Subtlety is a term not often applied to heavy music, but it is central to Montreal’s Priestess. While Prior to the Fire has plenty of power and aggression, they are always applied with a deft touch, used more as layers and shading than as whitewash. “Ladykiller” launches the album with an assault of drums and chugging chords, and maintains a balls-out rocking stance — yet it throws in a few flourishes that belie the band’s otherwise pure retro power-rock. Syncopation breaks up the battle-ready rhythmic punch, while the lead guitar breaks formation to engage in surprisingly melodic turns reminiscent of both Thin Lizzy and prog-rock’s technical trickery.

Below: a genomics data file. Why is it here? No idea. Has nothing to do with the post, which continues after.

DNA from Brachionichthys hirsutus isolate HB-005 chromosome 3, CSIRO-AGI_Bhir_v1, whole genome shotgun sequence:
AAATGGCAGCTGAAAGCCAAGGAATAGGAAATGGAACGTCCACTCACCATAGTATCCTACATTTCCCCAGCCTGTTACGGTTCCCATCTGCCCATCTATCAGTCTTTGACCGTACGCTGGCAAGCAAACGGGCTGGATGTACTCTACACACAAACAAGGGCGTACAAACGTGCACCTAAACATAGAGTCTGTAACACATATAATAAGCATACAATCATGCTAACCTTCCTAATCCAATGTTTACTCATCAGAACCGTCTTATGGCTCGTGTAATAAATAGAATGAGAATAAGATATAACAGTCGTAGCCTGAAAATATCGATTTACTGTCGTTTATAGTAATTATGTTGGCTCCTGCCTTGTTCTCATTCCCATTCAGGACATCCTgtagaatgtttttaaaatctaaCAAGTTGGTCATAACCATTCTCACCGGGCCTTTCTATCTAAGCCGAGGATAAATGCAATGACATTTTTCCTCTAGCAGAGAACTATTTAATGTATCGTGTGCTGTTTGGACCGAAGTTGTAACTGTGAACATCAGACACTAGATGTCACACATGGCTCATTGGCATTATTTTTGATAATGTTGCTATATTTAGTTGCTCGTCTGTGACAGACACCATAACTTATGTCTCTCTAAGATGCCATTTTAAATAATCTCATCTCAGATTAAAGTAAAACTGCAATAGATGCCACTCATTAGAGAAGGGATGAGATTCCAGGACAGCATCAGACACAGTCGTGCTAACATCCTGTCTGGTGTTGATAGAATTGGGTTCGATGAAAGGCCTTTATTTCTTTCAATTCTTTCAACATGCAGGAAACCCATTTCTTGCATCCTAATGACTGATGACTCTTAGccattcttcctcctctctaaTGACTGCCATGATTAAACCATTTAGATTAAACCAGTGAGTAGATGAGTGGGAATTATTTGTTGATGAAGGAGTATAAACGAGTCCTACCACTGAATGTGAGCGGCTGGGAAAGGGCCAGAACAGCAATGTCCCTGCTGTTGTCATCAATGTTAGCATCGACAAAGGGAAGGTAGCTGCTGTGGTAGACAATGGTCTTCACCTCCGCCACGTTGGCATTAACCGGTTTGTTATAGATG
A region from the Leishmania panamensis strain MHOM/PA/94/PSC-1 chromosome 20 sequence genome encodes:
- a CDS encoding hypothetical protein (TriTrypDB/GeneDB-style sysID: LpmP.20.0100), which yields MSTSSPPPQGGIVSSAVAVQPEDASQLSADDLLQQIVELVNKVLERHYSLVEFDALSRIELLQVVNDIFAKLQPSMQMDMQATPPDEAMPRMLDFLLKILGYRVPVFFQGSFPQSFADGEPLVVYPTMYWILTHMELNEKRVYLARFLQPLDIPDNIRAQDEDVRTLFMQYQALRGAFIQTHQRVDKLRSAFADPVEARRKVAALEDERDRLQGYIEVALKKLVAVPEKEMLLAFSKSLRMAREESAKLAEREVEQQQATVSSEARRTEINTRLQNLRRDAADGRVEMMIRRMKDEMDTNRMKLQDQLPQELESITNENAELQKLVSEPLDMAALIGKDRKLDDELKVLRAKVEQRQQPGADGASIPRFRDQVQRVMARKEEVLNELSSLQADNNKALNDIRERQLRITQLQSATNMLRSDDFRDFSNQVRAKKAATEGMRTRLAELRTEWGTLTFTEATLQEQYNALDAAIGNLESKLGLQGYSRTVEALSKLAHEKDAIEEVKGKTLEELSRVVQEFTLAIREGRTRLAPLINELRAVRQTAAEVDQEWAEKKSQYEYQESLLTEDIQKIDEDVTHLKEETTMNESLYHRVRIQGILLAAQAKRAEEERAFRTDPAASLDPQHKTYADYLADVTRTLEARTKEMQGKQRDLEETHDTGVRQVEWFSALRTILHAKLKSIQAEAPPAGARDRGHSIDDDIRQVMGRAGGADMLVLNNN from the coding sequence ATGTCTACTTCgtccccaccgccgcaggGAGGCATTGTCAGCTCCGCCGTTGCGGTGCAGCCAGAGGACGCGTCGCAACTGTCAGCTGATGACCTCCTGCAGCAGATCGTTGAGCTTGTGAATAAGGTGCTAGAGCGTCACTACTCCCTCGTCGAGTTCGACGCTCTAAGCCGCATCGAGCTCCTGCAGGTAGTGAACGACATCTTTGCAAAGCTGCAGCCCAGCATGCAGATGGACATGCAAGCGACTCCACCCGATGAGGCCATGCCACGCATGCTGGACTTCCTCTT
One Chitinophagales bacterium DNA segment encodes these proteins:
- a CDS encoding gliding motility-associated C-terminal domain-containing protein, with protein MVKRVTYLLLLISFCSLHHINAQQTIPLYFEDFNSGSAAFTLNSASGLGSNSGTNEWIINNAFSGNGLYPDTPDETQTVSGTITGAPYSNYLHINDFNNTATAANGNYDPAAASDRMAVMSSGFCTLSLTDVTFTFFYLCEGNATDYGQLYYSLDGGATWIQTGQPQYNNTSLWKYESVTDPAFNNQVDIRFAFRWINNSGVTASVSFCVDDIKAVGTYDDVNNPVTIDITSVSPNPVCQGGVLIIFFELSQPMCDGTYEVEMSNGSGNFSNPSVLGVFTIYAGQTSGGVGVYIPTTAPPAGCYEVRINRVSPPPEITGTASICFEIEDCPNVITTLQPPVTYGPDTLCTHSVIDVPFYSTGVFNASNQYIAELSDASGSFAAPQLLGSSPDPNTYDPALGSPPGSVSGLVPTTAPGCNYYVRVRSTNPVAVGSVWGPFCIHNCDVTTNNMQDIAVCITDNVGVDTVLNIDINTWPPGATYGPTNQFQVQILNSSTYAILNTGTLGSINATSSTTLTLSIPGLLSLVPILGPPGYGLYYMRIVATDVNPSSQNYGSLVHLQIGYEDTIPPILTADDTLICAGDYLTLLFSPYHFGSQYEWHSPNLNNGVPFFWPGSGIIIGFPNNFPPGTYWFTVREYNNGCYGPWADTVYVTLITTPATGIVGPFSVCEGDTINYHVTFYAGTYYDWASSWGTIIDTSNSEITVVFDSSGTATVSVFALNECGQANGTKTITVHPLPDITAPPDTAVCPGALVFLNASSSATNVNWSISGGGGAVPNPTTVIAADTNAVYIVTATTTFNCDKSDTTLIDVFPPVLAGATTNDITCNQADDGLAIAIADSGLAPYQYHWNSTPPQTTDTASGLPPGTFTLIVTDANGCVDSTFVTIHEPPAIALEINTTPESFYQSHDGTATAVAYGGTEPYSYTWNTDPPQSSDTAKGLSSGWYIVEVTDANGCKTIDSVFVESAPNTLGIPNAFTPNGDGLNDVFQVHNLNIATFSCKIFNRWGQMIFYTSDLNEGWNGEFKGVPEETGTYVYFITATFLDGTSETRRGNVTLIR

These more restrained elements dominate “Murphy’s Law,” whose gentility and strident melodicism would feel out of place on most metal records but seem right at home between the slow-burning, low-slung menace of “The Firebird” and the epic sprawl of “The Gem.” The latter does a fine job of incorporating Priestess’s full bag of tricks — propulsive drumming, emphatic power-chord locomotion, rhythmic flexibility, and a melodic sensibility that borders on beauty. Aggression can be beautiful and subtlety intimidating if you’re willing to explore the boundaries and commonalities between them. Priestess does that admirably. — Nicholas Hall